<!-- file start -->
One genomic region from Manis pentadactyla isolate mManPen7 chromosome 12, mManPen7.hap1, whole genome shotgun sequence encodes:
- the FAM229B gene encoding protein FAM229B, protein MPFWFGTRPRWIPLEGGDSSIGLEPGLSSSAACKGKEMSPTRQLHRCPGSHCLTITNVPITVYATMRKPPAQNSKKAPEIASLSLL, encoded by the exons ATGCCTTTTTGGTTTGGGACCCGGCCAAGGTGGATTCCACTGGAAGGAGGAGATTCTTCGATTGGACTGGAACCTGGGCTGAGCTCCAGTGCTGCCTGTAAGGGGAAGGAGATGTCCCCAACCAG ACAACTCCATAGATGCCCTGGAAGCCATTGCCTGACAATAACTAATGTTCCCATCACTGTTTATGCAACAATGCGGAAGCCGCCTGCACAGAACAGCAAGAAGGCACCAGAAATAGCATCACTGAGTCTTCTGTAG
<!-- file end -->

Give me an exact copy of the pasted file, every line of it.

One genomic region from Manis pentadactyla isolate mManPen7 chromosome 12, mManPen7.hap1, whole genome shotgun sequence encodes:
- the FAM229B gene encoding protein FAM229B, protein MPFWFGTRPRWIPLEGGDSSIGLEPGLSSSAACKGKEMSPTRQLHRCPGSHCLTITNVPITVYATMRKPPAQNSKKAPEIASLSLL, encoded by the exons ATGCCTTTTTGGTTTGGGACCCGGCCAAGGTGGATTCCACTGGAAGGAGGAGATTCTTCGATTGGACTGGAACCTGGGCTGAGCTCCAGTGCTGCCTGTAAGGGGAAGGAGATGTCCCCAACCAG ACAACTCCATAGATGCCCTGGAAGCCATTGCCTGACAATAACTAATGTTCCCATCACTGTTTATGCAACAATGCGGAAGCCGCCTGCACAGAACAGCAAGAAGGCACCAGAAATAGCATCACTGAGTCTTCTGTAG